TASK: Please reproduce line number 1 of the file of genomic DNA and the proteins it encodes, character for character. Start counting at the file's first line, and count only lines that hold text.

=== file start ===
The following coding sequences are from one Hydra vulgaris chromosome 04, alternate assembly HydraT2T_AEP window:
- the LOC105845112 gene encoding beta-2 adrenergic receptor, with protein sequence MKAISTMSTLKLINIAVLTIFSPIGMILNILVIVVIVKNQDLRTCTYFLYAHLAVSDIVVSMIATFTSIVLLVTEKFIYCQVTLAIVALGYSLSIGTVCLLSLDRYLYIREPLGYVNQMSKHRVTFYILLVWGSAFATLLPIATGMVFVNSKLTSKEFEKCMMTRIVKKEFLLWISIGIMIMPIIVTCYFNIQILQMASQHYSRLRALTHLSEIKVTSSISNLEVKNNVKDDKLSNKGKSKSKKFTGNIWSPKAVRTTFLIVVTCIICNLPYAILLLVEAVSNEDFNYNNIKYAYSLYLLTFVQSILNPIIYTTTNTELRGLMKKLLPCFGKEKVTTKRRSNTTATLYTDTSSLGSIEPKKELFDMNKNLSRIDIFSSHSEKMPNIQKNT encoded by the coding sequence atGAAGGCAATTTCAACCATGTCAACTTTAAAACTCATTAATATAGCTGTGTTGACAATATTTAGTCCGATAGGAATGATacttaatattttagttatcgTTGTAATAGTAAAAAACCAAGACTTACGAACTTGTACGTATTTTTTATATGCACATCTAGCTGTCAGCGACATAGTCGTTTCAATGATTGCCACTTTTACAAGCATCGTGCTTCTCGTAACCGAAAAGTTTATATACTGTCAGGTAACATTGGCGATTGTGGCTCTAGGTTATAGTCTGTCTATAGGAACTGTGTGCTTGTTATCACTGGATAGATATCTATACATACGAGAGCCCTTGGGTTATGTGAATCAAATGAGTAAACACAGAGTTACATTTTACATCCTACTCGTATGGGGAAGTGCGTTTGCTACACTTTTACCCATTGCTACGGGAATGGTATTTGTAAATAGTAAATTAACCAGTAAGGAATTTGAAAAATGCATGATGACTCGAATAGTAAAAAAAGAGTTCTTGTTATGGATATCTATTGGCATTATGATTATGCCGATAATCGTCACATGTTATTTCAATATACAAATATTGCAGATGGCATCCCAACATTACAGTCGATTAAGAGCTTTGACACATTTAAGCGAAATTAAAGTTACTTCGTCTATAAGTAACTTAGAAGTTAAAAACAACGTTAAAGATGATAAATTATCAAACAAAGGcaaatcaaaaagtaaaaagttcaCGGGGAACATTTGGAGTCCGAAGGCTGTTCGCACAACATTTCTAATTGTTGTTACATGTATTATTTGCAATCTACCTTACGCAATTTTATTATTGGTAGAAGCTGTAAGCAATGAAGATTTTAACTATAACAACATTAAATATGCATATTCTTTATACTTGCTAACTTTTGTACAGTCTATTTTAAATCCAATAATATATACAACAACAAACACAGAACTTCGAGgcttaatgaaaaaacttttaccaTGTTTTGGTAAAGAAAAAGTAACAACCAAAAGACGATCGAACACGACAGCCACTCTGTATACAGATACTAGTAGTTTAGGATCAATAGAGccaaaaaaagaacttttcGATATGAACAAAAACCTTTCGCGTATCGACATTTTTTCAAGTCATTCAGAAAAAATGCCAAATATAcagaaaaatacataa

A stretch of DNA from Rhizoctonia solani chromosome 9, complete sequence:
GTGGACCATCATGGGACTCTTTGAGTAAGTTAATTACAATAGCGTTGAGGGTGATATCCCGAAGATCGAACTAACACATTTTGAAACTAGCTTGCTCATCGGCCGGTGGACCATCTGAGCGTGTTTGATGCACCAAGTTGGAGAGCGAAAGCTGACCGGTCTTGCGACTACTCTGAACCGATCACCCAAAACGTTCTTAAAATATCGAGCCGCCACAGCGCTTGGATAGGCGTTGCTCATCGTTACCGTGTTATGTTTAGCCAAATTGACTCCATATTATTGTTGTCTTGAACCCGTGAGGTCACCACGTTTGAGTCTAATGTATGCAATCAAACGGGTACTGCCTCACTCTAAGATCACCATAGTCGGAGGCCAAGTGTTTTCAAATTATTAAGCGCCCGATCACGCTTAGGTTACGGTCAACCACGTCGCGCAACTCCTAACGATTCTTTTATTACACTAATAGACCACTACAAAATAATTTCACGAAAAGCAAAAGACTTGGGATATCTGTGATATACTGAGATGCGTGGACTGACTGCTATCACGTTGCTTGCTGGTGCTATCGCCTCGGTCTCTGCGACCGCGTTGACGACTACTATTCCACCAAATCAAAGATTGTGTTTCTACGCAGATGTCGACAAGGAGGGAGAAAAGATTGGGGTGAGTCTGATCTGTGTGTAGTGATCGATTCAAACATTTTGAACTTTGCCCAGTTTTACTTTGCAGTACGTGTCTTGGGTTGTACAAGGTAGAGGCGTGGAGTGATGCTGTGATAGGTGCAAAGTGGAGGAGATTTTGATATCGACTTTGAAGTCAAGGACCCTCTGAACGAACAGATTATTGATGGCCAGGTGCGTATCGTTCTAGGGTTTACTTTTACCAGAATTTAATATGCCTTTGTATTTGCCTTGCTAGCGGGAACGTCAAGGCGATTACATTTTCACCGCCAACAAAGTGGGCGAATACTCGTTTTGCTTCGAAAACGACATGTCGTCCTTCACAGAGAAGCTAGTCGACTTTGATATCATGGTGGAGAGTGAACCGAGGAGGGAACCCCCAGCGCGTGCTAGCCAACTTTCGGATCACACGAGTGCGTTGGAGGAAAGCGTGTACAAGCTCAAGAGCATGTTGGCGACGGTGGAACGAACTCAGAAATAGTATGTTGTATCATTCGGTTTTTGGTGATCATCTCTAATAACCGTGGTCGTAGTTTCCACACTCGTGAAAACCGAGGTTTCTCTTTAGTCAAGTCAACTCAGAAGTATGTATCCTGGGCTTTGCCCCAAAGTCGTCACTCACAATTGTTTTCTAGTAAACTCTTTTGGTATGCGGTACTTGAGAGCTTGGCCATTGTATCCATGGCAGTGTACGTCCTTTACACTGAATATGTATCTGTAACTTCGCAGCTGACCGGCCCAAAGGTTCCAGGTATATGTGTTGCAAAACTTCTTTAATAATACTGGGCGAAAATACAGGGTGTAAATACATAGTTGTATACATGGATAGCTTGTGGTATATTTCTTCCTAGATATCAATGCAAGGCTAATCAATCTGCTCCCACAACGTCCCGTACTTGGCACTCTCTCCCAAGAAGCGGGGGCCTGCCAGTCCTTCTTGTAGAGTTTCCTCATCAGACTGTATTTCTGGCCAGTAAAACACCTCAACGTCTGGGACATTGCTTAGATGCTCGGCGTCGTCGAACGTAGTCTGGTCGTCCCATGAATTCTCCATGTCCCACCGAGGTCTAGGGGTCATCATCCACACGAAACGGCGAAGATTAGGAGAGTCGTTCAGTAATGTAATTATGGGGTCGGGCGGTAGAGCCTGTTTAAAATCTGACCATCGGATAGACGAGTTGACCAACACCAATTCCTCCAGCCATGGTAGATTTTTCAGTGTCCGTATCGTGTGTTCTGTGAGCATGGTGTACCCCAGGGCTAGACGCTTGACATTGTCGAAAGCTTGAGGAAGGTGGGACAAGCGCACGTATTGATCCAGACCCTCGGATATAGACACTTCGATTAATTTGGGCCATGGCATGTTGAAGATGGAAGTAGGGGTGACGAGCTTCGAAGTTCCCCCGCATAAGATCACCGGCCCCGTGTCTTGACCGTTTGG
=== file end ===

The following coding sequences are from one Hydra vulgaris chromosome 04, alternate assembly HydraT2T_AEP window: